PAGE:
On May 29, 2015, the U.S. EPA proposed long-delayed biofuel targets for 2014 and 2015 through the renewable fuel standard (RFS) program, and issued a proposal setting the mandates for 2016. EPA released this proposal as part of a consent decree in litigation brought against EPA by the American Petroleum Institute (API) and the American Fuel and Petrochemical Manufacturers (AFPM). These new proposed targets would significantly raise mandated levels of blending. The EPA's new proposed targets, however, are unlikely to be the last word, as various market participants with differing interests are likely to chime in during the comment period.
The RFS program was created under the Energy Policy Act (EPAct) of 2005, and established the first renewable fuel volume mandate in the United States. As required under EPAct, the original RFS program (RFS1) required 7.5 billion gallons of renewable fuel to be blended into gasoline by 2012. Under the Energy Independence and Security Act (EISA) of 2007, the RFS program grew in several key ways, called “RFS2.” Under RFS2, EISA expanded the RFS program to include diesel (in addition to gasoline), and increased the volume of renewable fuel required to be blended into transportation fuel from 9 billion gallons in 2008 to 36 billion gallons by 2022. Predating the recent shale boom, RFS2 lays the foundation for achieving significant reductions of greenhouse gas emissions through the use of renewable fuels, reducing imported petroleum, and encouraging the development and expansion of our nation's renewable fuels sector.
Each year, EPA must set biofuel targets, preferably for the year(s) to come. The biofuel targets for 2014 and 2015 through the RFS program have been long delayed – more than a year-and-a-half behind schedule because of controversy surrounding an earlier, initial proposal by EPA for 2014 and 2015. This initial proposal – issued and then withdrawn by EPA last fall – would have scaled back refiners' 2014 mandates to use both conventional ethanol and advanced biofuels to 16 percent of the levels that Congress wrote into the RFS under EISA. The EPA pulled back on the proposal after receiving significant criticism both from biofuels interests – which argued the cuts would undermine the industry – and from the oil industry, which said the reductions did not go far enough. In part, such pull back seemed to be aimed at addressing concerns with the technological practicality associated with current vehicles and infrastructure.
The proposal released May 29 would raise EPA’s previously proposed targets for the amount of biofuels to be mixed into motor fuel for the three years to 2016. However, the proposed goal was short of the aggressive targets set by EISA.
This increase in the 2014 – 2016 goal is likely to raise concern within the oil industry (already facing significant pricing pressures), which opposes more blending. The EPA proposed that 16.3 billion gallons of renewable fuels should be mixed into the country’s gasoline or diesel supply this year, increasing to 17.4 billion gallons next year. The proposal also revised the 2014 target up to 15.93 billion gallons, in line with actual consumption last year and up from the previous proposal of 15.21 billion. Going forward, the proposal would increase the required amount of cellulosic biofuels – fuels produced from wood, grasses or waste portions of plants – from 33 million gallons used in 2014 to 106 million by 2015, and 206 million gallons by 2016 –an increase of more than 600 percent in just two years. The required amount of advanced biofuels would go up to more than 3.4 billion gallons for 2016, a 27 percent increase from the amount used in 2014. The proposal would also increase the amount of conventional ethanol, or biofuel derived from corn, from 13.25 billion gallons used last year to 13.4 billion required in 2015, and 14 billion in 2016.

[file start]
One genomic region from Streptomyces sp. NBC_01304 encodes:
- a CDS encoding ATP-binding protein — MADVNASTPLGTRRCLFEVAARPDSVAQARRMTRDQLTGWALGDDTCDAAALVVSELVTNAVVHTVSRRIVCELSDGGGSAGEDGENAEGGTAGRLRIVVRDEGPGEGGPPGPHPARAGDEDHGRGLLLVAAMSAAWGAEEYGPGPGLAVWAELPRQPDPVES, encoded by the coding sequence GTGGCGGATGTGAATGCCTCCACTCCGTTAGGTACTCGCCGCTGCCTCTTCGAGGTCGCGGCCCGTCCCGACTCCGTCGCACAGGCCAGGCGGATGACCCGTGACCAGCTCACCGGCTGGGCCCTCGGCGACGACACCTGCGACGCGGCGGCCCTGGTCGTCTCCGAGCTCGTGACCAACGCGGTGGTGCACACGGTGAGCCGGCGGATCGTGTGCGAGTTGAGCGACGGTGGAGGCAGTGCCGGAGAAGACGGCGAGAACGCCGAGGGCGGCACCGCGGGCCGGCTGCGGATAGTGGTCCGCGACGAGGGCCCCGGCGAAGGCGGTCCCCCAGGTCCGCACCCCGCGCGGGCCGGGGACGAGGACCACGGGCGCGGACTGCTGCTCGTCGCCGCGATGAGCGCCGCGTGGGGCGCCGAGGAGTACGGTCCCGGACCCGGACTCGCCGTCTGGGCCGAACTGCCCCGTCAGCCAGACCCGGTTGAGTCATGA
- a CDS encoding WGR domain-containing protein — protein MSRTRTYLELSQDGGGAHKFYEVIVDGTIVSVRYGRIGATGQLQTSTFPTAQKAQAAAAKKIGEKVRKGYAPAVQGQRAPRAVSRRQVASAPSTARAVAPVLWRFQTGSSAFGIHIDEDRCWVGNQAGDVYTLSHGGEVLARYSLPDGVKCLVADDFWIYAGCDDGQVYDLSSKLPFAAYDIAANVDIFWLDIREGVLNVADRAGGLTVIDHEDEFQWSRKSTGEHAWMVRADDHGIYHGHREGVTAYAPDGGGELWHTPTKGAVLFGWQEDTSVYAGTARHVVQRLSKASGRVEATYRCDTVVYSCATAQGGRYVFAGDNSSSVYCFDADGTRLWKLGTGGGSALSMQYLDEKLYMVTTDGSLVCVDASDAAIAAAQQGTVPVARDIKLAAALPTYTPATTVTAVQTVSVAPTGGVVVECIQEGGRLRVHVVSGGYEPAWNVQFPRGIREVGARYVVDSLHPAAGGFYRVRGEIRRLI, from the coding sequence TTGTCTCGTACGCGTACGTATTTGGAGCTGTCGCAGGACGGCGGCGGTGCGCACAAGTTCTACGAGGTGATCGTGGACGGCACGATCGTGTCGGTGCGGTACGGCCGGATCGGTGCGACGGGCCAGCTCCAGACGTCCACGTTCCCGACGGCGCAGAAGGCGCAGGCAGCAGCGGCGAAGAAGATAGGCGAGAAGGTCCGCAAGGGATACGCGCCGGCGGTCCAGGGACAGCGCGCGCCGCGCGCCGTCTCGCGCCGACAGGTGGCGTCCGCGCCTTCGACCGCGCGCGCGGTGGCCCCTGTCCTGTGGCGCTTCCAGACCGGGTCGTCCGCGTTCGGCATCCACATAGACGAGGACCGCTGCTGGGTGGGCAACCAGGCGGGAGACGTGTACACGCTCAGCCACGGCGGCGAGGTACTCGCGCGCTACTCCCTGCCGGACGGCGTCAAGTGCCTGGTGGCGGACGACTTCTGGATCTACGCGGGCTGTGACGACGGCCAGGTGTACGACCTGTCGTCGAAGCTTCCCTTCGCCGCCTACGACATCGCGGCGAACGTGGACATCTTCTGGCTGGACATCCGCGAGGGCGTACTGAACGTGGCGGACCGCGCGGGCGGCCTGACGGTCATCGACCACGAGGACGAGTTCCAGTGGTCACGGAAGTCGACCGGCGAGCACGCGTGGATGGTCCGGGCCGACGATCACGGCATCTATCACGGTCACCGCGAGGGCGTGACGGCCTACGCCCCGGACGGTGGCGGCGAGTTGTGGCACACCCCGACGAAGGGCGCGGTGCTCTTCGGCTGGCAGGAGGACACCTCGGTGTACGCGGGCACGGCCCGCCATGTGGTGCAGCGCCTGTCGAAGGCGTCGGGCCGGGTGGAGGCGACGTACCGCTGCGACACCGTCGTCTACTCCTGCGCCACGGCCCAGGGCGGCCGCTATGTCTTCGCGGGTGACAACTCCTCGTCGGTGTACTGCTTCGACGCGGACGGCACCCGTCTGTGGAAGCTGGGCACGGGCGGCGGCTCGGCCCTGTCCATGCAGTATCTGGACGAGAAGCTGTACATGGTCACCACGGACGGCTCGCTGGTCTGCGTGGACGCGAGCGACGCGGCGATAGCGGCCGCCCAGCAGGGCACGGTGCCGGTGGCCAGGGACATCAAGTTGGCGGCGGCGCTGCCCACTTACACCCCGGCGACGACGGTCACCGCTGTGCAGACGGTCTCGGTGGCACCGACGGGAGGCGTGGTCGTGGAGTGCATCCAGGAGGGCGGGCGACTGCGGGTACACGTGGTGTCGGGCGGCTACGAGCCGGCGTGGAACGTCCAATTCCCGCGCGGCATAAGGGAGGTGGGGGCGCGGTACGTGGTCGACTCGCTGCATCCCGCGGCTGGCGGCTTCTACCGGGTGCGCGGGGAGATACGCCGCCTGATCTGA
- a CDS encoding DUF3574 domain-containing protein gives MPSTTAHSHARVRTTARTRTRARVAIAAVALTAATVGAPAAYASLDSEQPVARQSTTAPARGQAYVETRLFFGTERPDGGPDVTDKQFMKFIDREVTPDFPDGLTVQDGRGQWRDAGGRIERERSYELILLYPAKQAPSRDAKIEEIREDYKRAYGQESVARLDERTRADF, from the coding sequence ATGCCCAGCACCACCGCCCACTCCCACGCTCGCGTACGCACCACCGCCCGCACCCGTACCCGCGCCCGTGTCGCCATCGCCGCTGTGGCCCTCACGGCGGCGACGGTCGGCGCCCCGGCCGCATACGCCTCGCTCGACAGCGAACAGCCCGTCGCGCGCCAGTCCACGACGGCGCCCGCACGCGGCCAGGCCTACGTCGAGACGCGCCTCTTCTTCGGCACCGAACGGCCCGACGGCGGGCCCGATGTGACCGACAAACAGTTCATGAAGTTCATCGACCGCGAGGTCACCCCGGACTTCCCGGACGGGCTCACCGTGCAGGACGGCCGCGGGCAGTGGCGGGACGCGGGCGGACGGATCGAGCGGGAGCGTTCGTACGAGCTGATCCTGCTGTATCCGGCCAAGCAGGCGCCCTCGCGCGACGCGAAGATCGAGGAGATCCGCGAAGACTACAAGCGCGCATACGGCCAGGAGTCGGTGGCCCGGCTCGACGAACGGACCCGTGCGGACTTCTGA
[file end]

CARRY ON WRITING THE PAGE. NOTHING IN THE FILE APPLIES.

The retroactive target for 2014 remains significant because it affects efforts by refiners to comply with the standard. The delay in finalization continues to cause serious business issues for refiners, and both API and AFPM have sued the EPA over the delays in issuing rules.
From a market standpoint, in the immediate term, the new goals were seen as an easy-reach for oil companies and importers – the parties obligated to prove compliance with the RFS. And some view the RFS program in part as a boon to the agricultural industry in that the increased standards do little more than provide a subsidy to certain agricultural interests. In addition, there is a limit to how much ethanol can reasonably be blended into fuel because of infrastructure and mechanical limitations (the so-called “blend wall”) that EPA's new proposal may bump up against. This has many implications, including further downward pressure on prices of ethanol blending credits (RINs). Finally, it is a sure bet that the biofuel industry will comment and urge EPA to raise the standards higher, so we can expect that the fossil fuel industry will want to comment to produce a counterweight and to keep the standards lower.
If early reaction to the May 29 proposal is a harbinger, we can expect lively comment and debate leading up to Nov. 30, when EPA intends to finalize the proposal. EPA plans to hold one public hearing on the proposal in June in Kansas City, Kan., and to accept public comments through July 27. Refiners and all interested parties interested in scoping out comments should contact the Reed Smith attorney with whom they regularly work.